Soil pH plays a large part in the health of a vineyard as it controls nutrient uptake.  Even if the soil contains plenty of a particular nutrient, if soil pH is wrong, that nutrient might not be available in a form that the plant can use.  This can lead to micronutrient deficiencies or toxicities. For this reason, it is very important to manage the soil pH.

    Published in Blog
    Monday, 22 November 2021 08:23

    Vine to Wine: A Year of Viti/Vini - November

    At the start of November, areas with long growing seasons are still wrapping up harvest, but most wineries in the northern hemisphere have brought their grapes into the winery.  An exception to this rule is any fruit being left out for ice wine production.

    Ice Wine Production

    Grapes destined for ice wine production must hang on the vine until temperatures reach a consistent 20°F/-7°C or below. Only at this point, can the frozen berries be harvested.

    November begins with a lot of activity in the winery and ends with everyone taking a collective sigh of relief.  The growing season is at an end and most wine production professionals can take a moment to reconnect with their families and friends and take a well-deserved vacation.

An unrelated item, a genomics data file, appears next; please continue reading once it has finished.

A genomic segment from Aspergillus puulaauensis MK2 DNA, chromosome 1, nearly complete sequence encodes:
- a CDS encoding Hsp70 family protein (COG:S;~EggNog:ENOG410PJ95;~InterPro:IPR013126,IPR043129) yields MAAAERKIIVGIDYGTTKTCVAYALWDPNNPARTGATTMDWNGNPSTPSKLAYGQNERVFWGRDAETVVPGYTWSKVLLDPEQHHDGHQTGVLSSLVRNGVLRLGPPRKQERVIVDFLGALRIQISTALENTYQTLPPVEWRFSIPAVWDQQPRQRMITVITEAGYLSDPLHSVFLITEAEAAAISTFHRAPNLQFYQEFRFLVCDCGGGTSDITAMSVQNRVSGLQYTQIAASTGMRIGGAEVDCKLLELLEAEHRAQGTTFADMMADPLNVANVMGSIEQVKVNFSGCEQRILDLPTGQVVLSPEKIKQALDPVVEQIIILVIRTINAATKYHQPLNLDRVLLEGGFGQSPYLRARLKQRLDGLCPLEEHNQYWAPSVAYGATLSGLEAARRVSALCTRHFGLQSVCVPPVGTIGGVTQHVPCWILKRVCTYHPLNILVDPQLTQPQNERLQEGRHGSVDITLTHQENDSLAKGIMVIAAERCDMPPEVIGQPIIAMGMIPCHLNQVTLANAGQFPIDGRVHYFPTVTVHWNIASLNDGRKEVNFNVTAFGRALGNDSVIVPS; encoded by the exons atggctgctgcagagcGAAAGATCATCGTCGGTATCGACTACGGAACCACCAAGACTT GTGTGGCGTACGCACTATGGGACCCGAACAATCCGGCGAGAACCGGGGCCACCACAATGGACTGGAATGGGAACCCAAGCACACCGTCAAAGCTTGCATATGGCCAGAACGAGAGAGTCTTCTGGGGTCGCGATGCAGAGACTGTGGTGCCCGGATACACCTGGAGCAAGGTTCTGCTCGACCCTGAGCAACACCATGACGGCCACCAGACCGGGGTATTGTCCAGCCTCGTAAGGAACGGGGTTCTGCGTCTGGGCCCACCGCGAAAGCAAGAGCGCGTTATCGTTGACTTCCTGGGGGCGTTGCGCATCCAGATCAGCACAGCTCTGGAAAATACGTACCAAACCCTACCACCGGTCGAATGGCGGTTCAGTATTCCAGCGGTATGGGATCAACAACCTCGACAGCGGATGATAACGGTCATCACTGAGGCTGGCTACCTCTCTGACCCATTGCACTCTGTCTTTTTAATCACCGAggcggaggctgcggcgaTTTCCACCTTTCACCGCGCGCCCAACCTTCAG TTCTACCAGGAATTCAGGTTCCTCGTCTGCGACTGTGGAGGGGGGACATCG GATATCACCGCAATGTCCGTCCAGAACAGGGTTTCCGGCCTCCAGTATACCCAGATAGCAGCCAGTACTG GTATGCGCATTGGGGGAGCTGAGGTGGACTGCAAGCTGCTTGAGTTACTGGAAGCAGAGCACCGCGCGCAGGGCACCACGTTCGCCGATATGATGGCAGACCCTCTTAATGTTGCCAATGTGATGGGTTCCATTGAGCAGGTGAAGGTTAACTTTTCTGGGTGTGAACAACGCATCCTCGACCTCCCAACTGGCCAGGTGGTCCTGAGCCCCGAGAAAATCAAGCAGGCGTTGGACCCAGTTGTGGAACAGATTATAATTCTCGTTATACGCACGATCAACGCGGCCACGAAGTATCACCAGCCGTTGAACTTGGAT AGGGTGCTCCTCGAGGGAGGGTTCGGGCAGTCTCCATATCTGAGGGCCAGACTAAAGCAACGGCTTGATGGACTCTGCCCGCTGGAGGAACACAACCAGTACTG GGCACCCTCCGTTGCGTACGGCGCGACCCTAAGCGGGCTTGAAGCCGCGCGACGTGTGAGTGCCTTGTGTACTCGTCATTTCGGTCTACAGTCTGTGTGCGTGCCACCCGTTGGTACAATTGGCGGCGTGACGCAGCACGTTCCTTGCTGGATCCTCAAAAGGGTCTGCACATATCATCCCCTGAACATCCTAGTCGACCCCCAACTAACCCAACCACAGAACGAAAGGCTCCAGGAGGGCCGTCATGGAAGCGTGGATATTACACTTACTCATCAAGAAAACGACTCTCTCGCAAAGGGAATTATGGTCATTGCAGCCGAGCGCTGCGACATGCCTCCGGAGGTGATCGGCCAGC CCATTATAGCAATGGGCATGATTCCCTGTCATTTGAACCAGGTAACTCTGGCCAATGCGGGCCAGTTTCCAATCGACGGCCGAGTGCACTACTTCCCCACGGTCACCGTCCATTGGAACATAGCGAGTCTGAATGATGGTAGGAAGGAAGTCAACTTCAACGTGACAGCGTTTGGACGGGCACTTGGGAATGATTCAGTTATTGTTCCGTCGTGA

Published in Blog
    Thursday, 14 October 2021 08:20

    Vine to Wine: A Year of Viti/Vini - October

    In October, most areas of the northern hemisphere are in harvest and going full out!

    Many white varieties finish in early October. Although some reds (particularly early-ripening Pinot Noir) may have started harvest in September, generally, October is the month when most red varieties are picked. 

    In September’s post, we explored the harvest parameters for white grapes.  The factors that a winemaker considers when picking red grapes are similar… flavor, acid, sugar, etc.  However, there are two key harvest parameters that are more important (and impactful) for reds than whites: tannin ripeness and anthocyanin accumulation (color). 

    Published in Blog
    Wednesday, 15 September 2021 04:52

    Vine to Wine: A Year of Viti/Vini - September